Mozilla has a much better (a *real*) mailclient though. Somehow that improves Mozilla-The-Browser by association - only one store to shop.
looks like mozilla's friend Apache is also doing well <http://news.netcraft.com/…es/web_server_survey.html> And that's important because if Microsoft won the server war, alternative browsers such as Mozilla and opera would be shut out that way
#7 This repost is merely a snapshot
Saturday July 10th, 2004 9:14 PM
.... of what's benn going on for at least 6 months. Read the Press Box section of onestat.com ( <http://www.onestat.com/html/aboutus_pressbox.html> ) and you'll see that IE has been losing market shareto Mozilla at least since the beginning of the year. With the recent security announcements and FireFox 1.0 on the horizon, I don't doubt that IE usage will drop below 90% by the end of the year.
#17 Re: This repost is merely a snapshot
Sunday July 11th, 2004 11:26 AM
TheCounter.com shows the same trend:
Mozilla: May 2.45% June 2.61% July 2.91% (up to July 11)
IE: May 94.98% June 94.54% July 94.13% (up to July 11)
Just when it started looking like Mozilla usage stopped doubling every year, Mozilla usage has nearly made up for several months of slow growth. Here's to another year of Mozilla usage doubling!
(please cancel this comment on edit)
Not surprised there. I've been using FireFox/Mozilla and Thunderbird for a long time now and they are both better than IE. I personally wouldn't use IE unless I had to because of the security bugs in IE.
#11 Does CERT list "many" Security Holes in Mozilla
Sunday July 11th, 2004 1:26 AM
A coleague of mine said that there are as many security holes in Mozilla as in IE, just that they are not publicized. He stated as proof that CERT lists many Mozilla secirity issues.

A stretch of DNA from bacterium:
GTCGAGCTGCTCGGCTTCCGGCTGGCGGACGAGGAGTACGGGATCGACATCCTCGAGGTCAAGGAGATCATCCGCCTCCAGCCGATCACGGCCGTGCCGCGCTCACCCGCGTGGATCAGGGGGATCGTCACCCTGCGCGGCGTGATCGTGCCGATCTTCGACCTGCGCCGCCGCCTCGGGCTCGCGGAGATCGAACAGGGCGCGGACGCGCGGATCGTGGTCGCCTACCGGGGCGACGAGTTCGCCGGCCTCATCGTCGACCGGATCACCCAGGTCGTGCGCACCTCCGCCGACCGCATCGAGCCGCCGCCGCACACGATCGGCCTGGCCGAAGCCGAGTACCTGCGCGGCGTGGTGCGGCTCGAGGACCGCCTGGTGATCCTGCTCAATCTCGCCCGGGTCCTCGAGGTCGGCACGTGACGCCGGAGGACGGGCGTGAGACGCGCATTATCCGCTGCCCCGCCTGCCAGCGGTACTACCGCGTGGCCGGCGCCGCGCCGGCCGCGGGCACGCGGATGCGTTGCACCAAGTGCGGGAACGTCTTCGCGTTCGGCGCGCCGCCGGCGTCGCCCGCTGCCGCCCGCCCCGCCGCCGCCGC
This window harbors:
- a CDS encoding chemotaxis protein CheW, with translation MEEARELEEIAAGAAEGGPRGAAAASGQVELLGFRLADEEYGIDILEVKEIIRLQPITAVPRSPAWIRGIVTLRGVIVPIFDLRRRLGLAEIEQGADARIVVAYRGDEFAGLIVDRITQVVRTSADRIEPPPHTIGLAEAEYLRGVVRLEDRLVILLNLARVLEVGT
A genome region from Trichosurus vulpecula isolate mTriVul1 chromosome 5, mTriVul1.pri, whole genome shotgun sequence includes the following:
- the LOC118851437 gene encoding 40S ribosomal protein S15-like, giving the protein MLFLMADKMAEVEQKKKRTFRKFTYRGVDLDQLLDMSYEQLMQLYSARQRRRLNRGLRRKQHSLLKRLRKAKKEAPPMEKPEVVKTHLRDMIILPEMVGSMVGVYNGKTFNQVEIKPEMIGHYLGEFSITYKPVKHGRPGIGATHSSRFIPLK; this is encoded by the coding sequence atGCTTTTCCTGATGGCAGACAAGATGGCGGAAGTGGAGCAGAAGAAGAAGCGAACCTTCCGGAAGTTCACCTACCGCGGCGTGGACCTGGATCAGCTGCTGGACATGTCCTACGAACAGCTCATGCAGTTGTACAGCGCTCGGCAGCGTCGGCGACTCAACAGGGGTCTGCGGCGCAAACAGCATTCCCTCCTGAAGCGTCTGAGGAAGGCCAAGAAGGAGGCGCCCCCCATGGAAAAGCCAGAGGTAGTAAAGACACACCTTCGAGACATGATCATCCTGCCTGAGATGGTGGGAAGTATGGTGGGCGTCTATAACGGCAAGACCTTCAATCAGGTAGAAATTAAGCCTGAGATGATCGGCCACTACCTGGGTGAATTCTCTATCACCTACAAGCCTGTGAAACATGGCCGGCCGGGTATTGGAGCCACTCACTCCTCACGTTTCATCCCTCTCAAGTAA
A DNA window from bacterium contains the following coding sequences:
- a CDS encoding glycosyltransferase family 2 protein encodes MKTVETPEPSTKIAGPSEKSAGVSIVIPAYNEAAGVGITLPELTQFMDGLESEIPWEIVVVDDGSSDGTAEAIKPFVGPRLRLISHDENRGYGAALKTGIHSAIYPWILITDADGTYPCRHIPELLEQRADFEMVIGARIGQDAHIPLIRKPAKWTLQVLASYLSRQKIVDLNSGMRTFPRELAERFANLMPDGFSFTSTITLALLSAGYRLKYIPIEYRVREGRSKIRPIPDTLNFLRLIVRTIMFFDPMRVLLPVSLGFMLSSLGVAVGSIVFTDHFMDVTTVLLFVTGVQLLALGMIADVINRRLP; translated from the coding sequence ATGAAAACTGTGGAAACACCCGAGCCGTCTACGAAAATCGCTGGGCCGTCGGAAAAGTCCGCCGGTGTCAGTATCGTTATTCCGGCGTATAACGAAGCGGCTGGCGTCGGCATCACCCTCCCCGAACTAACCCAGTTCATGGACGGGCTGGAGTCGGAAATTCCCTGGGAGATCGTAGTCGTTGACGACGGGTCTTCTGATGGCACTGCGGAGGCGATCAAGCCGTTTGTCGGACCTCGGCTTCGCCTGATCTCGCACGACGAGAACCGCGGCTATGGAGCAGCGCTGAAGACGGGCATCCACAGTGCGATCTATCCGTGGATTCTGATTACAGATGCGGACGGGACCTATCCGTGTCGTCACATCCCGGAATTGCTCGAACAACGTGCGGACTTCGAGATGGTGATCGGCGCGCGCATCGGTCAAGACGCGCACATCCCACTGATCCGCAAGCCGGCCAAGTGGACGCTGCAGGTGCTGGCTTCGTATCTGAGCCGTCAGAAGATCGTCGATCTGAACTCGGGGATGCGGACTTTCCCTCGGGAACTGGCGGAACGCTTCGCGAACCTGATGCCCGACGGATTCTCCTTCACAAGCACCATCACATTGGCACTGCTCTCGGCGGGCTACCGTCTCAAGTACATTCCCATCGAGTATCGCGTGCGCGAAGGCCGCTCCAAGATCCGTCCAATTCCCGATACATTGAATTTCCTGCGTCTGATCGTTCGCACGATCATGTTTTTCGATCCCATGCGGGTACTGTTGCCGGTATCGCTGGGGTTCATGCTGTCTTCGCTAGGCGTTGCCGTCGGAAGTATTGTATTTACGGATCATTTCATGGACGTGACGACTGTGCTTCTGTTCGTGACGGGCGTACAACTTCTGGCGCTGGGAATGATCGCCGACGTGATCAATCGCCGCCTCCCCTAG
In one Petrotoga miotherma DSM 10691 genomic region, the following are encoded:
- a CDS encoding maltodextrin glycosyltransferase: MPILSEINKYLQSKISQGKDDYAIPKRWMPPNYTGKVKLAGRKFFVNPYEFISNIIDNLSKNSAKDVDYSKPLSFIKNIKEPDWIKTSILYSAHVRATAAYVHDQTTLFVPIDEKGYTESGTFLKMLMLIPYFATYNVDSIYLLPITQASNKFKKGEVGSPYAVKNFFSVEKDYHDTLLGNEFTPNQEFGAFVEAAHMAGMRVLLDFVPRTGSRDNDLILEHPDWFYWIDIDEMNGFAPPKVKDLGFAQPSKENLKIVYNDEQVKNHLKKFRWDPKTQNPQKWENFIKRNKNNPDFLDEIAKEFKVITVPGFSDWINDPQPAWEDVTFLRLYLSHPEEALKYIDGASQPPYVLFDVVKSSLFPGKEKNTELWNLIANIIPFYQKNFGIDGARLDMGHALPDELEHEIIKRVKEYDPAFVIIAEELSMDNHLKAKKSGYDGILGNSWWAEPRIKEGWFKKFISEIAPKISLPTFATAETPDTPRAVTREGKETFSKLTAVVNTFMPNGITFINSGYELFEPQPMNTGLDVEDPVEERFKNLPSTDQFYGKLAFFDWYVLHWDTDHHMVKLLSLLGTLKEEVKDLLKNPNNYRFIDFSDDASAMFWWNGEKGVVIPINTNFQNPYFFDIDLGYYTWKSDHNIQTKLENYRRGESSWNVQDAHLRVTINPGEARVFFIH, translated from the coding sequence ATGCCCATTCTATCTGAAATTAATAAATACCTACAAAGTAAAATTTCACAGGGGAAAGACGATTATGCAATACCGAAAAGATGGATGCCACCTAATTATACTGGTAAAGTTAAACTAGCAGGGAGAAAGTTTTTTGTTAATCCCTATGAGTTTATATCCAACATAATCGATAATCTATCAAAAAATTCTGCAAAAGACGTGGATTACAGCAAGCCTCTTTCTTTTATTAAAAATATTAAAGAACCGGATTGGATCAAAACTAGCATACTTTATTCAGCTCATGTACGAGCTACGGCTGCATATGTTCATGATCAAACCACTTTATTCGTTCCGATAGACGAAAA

I *briefly* looked at a search for "mozilla" in CERT, and the two issues i looked at were resolved. It might be useful to analyze all CERT issues and formulate some effective "standard response" to such (valid?) criticism.
He also claimed that mozilla holes are little known because mozilla.org keeps them "secret" (security by obscurity isn't good, is it?). An effective one-liner response would be helpful.
#14 Re: Does CERT list "many" Security Holes in Mozill
Sunday July 11th, 2004 5:23 AM
"As many" isn't right (not sure about CERT, but on other security sites, IE has at least double the number), but Mozilla security issues do exist.
Mozilla keeps issues secret until they are publicised or exploited (i.e. people know about them anyway), or until they are fixed in Mozilla releases and releases based on Mozilla by other distributors. But Microsoft doesn't publicise issues until they are exploited and/or fixed either.
So, it's true that Microsoft flaws are more likely to be found/exploited, because IE is more widely used. But I don't think there's any proof that the number and severity of known flaws would the same, even if the level of attention was the same.
I'm not sure a "standard reponse" is needed - people can formulate short responses based on the point that's made...
#16 Re: Does CERT list "many" Security Holes in Mozill
Sunday July 11th, 2004 9:30 AM
Security by obscurity is a perfectly reasonable second line of defense against attacks. The problem with obscurity is when you use that as the first line of defense. An example would be a cryptographic alogrithm that is "secure" because the algorithm is kept secret. Such cryptographic systems have been easily defeated. Think DeCSS.